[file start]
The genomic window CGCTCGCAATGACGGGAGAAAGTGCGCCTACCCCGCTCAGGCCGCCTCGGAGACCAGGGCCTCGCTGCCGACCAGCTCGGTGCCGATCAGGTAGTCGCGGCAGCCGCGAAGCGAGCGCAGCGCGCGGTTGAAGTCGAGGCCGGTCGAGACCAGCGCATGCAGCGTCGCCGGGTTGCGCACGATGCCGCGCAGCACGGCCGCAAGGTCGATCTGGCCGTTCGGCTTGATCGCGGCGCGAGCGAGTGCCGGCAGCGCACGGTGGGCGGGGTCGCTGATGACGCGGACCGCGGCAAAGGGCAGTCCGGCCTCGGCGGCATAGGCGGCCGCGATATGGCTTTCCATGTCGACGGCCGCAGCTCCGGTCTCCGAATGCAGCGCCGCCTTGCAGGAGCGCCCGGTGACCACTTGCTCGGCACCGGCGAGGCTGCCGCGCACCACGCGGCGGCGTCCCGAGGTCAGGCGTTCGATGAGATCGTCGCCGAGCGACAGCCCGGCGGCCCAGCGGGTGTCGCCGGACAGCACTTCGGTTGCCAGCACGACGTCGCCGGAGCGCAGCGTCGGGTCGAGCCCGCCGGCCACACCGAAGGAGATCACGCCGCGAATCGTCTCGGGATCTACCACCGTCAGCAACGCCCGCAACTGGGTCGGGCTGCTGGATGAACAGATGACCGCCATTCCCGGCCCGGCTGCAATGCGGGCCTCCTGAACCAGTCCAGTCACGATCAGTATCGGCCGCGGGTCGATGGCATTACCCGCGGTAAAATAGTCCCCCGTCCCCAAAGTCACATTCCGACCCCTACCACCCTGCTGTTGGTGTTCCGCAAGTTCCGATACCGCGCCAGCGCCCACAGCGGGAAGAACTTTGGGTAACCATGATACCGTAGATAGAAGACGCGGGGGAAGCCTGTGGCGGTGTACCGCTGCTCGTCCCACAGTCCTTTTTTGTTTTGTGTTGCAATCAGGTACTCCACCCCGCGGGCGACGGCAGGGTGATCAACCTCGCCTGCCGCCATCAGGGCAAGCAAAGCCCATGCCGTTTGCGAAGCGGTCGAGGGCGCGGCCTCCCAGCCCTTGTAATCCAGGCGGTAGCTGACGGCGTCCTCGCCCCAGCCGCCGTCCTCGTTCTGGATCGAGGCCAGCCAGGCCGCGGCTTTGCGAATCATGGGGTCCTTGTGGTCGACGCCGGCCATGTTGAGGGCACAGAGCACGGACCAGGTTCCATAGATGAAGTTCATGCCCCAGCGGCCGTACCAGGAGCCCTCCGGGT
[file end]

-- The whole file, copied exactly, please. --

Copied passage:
The genomic window CGCTCGCAATGACGGGAGAAAGTGCGCCTACCCCGCTCAGGCCGCCTCGGAGACCAGGGCCTCGCTGCCGACCAGCTCGGTGCCGATCAGGTAGTCGCGGCAGCCGCGAAGCGAGCGCAGCGCGCGGTTGAAGTCGAGGCCGGTCGAGACCAGCGCATGCAGCGTCGCCGGGTTGCGCACGATGCCGCGCAGCACGGCCGCAAGGTCGATCTGGCCGTTCGGCTTGATCGCGGCGCGAGCGAGTGCCGGCAGCGCACGGTGGGCGGGGTCGCTGATGACGCGGACCGCGGCAAAGGGCAGTCCGGCCTCGGCGGCATAGGCGGCCGCGATATGGCTTTCCATGTCGACGGCCGCAGCTCCGGTCTCCGAATGCAGCGCCGCCTTGCAGGAGCGCCCGGTGACCACTTGCTCGGCACCGGCGAGGCTGCCGCGCACCACGCGGCGGCGTCCCGAGGTCAGGCGTTCGATGAGATCGTCGCCGAGCGACAGCCCGGCGGCCCAGCGGGTGTCGCCGGACAGCACTTCGGTTGCCAGCACGACGTCGCCGGAGCGCAGCGTCGGGTCGAGCCCGCCGGCCACACCGAAGGAGATCACGCCGCGAATCGTCTCGGGATCTACCACCGTCAGCAACGCCCGCAACTGGGTCGGGCTGCTGGATGAACAGATGACCGCCATTCCCGGCCCGGCTGCAATGCGGGCCTCCTGAACCAGTCCAGTCACGATCAGTATCGGCCGCGGGTCGATGGCATTACCCGCGGTAAAATAGTCCCCCGTCCCCAAAGTCACATTCCGACCCCTACCACCCTGCTGTTGGTGTTCCGCAAGTTCCGATACCGCGCCAGCGCCCACAGCGGGAAGAACTTTGGGTAACCATGATACCGTAGATAGAAGACGCGGGGGAAGCCTGTGGCGGTGTACCGCTGCTCGTCCCACAGTCCTTTTTTGTTTTGTGTTGCAATCAGGTACTCCACCCCGCGGGCGACGGCAGGGTGATCAACCTCGCCTGCCGCCATCAGGGCAAGCAAAGCCCATGCCGTTTGCGAAGCGGTCGAGGGCGCGGCCTCCCAGCCCTTGTAATCCAGGCGGTAGCTGACGGCGTCCTCGCCCCAGCCGCCGTCCTCGTTCTGGATCGAGGCCAGCCAGGCCGCGGCTTTGCGAATCATGGGGTCCTTGTGGTCGACGCCGGCCATGTTGAGGGCACAGAGCACGGACCAGGTTCCATAGATGAAGTTCATGCCCCAGCGGCCGTACCAGGAGCCCTCCGGGT